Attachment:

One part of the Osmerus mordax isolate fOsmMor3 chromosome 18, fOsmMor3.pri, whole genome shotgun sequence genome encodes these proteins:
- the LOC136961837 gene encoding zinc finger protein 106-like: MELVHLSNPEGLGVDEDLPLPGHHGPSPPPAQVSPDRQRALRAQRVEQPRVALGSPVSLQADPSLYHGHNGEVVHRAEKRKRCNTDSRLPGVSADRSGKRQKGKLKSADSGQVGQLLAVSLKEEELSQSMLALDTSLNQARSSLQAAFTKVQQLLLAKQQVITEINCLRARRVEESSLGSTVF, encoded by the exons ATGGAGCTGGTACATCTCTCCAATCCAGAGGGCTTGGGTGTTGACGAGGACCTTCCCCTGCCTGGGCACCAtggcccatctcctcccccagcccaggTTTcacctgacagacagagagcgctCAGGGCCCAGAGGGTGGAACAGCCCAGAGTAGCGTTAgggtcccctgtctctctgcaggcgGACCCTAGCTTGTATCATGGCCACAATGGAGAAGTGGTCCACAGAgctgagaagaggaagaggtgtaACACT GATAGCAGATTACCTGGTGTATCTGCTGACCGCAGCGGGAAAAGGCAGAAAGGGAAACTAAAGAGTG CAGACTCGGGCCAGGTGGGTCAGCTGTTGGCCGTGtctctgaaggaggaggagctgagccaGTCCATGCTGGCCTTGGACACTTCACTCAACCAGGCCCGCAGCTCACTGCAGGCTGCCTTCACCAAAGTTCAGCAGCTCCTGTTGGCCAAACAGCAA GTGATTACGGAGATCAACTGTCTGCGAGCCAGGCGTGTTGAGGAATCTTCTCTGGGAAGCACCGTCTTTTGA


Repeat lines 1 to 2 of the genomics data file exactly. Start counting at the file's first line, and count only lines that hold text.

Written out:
One part of the Osmerus mordax isolate fOsmMor3 chromosome 18, fOsmMor3.pri, whole genome shotgun sequence genome encodes these proteins:
- the LOC136961837 gene encoding zinc finger protein 106-like: MELVHLSNPEGLGVDEDLPLPGHHGPSPPPAQVSPDRQRALRAQRVEQPRVALGSPVSLQADPSLYHGHNGEVVHRAEKRKRCNTDSRLPGVSADRSGKRQKGKLKSADSGQVGQLLAVSLKEEELSQSMLALDTSLNQARSSLQAAFTKVQQLLLAKQQVITEINCLRARRVEESSLGSTVF, encoded by the exons ATGGAGCTGGTACATCTCTCCAATCCAGAGGGCTTGGGTGTTGACGAGGACCTTCCCCTGCCTGGGCACCAtggcccatctcctcccccagcccaggTTTcacctgacagacagagagcgctCAGGGCCCAGAGGGTGGAACAGCCCAGAGTAGCGTTAgggtcccctgtctctctgcaggcgGACCCTAGCTTGTATCATGGCCACAATGGAGAAGTGGTCCACAGAgctgagaagaggaagaggtgtaACACT GATAGCAGATTACCTGGTGTATCTGCTGACCGCAGCGGGAAAAGGCAGAAAGGGAAACTAAAGAGTG CAGACTCGGGCCAGGTGGGTCAGCTGTTGGCCGTGtctctgaaggaggaggagctgagccaGTCCATGCTGGCCTTGGACACTTCACTCAACCAGGCCCGCAGCTCACTGCAGGCTGCCTTCACCAAAGTTCAGCAGCTCCTGTTGGCCAAACAGCAA GTGATTACGGAGATCAACTGTCTGCGAGCCAGGCGTGTTGAGGAATCTTCTCTGGGAAGCACCGTCTTTTGA